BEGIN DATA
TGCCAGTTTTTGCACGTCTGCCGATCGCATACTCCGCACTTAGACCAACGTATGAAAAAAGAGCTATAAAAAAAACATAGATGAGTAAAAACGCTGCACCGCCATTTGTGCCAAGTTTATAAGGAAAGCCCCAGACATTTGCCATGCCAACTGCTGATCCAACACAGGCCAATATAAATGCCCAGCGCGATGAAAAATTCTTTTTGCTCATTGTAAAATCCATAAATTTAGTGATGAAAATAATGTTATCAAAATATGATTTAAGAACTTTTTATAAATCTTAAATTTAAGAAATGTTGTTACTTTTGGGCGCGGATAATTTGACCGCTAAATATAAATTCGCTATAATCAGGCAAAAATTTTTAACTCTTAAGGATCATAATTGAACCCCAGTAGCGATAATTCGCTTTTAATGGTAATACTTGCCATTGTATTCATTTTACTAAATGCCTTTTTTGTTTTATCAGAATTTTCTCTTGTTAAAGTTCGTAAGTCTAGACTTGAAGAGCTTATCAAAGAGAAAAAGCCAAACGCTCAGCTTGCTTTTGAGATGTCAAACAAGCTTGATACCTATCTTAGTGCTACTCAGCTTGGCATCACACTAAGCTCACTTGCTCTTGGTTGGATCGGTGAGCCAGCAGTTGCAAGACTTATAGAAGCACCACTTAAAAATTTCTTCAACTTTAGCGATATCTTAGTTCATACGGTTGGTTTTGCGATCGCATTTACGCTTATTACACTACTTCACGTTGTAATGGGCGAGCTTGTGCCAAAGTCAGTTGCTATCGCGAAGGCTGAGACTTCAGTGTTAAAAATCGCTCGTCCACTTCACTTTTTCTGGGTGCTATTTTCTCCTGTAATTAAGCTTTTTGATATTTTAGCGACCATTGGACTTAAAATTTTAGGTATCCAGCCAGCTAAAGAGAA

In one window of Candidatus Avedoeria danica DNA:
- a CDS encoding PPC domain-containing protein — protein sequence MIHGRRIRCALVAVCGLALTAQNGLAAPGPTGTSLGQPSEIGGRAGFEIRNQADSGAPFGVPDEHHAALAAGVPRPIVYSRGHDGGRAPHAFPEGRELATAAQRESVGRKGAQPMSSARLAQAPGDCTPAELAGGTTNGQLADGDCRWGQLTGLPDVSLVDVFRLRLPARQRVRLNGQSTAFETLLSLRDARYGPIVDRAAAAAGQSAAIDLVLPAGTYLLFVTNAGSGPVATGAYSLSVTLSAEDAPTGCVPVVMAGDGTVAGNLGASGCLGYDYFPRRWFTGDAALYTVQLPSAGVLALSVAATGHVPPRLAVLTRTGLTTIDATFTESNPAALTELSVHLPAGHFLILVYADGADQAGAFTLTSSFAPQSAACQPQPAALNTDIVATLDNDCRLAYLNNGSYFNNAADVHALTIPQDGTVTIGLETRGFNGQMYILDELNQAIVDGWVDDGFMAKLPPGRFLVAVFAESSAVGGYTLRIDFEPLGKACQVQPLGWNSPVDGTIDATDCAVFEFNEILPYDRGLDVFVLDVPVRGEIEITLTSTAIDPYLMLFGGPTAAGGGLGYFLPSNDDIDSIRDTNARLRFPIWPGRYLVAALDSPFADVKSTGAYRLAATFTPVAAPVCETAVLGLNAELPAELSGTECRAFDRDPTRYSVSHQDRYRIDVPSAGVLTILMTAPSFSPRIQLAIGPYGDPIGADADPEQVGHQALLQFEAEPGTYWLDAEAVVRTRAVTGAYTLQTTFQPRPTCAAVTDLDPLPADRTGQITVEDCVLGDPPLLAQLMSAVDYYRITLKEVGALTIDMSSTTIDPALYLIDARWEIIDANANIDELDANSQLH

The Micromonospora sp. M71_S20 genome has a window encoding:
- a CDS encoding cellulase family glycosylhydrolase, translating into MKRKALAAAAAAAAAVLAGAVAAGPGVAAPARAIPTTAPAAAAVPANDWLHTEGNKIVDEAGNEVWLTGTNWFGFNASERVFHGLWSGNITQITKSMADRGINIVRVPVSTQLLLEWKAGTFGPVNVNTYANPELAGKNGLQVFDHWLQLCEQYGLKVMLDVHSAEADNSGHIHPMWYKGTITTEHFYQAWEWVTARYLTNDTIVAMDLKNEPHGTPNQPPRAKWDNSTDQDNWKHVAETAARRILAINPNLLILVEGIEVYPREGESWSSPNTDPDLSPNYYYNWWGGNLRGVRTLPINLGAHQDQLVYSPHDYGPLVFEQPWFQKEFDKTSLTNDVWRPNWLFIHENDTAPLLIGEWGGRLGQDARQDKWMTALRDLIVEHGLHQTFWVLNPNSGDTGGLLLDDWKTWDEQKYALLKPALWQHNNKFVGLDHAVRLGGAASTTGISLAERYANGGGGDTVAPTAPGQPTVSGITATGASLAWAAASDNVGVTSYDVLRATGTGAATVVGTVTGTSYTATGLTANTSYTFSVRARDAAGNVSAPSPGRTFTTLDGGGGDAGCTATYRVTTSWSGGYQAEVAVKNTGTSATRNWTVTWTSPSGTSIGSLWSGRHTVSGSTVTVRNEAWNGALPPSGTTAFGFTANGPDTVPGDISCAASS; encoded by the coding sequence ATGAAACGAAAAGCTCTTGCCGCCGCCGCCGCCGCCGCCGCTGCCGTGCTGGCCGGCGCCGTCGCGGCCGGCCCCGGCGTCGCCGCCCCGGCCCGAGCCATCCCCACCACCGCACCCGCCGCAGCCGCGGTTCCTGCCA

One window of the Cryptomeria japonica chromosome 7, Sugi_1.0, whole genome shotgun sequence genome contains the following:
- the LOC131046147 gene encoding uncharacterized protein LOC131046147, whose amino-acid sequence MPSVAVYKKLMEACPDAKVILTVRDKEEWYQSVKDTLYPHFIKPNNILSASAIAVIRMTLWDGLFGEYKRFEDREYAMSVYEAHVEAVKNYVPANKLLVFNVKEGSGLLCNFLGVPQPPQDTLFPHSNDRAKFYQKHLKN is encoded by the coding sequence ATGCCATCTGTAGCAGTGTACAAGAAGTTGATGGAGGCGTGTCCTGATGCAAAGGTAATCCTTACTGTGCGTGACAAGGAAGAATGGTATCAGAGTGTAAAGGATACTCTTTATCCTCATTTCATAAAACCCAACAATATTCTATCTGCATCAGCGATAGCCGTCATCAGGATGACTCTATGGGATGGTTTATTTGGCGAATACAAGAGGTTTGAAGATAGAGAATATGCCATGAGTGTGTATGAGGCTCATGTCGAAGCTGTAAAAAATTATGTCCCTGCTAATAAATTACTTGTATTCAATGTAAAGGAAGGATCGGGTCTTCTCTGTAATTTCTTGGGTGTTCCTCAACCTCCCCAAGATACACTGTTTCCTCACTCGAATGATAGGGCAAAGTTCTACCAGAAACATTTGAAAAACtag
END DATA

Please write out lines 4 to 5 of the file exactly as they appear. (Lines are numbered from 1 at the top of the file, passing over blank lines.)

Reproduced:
The Micromonospora sp. M71_S20 genome has a window encoding:
- a CDS encoding cellulase family glycosylhydrolase, translating into MKRKALAAAAAAAAAVLAGAVAAGPGVAAPARAIPTTAPAAAAVPANDWLHTEGNKIVDEAGNEVWLTGTNWFGFNASERVFHGLWSGNITQITKSMADRGINIVRVPVSTQLLLEWKAGTFGPVNVNTYANPELAGKNGLQVFDHWLQLCEQYGLKVMLDVHSAEADNSGHIHPMWYKGTITTEHFYQAWEWVTARYLTNDTIVAMDLKNEPHGTPNQPPRAKWDNSTDQDNWKHVAETAARRILAINPNLLILVEGIEVYPREGESWSSPNTDPDLSPNYYYNWWGGNLRGVRTLPINLGAHQDQLVYSPHDYGPLVFEQPWFQKEFDKTSLTNDVWRPNWLFIHENDTAPLLIGEWGGRLGQDARQDKWMTALRDLIVEHGLHQTFWVLNPNSGDTGGLLLDDWKTWDEQKYALLKPALWQHNNKFVGLDHAVRLGGAASTTGISLAERYANGGGGDTVAPTAPGQPTVSGITATGASLAWAAASDNVGVTSYDVLRATGTGAATVVGTVTGTSYTATGLTANTSYTFSVRARDAAGNVSAPSPGRTFTTLDGGGGDAGCTATYRVTTSWSGGYQAEVAVKNTGTSATRNWTVTWTSPSGTSIGSLWSGRHTVSGSTVTVRNEAWNGALPPSGTTAFGFTANGPDTVPGDISCAASS; encoded by the coding sequence ATGAAACGAAAAGCTCTTGCCGCCGCCGCCGCCGCCGCCGCTGCCGTGCTGGCCGGCGCCGTCGCGGCCGGCCCCGGCGTCGCCGCCCCGGCCCGAGCCATCCCCACCACCGCACCCGCCGCAGCCGCGGTTCCTGCCA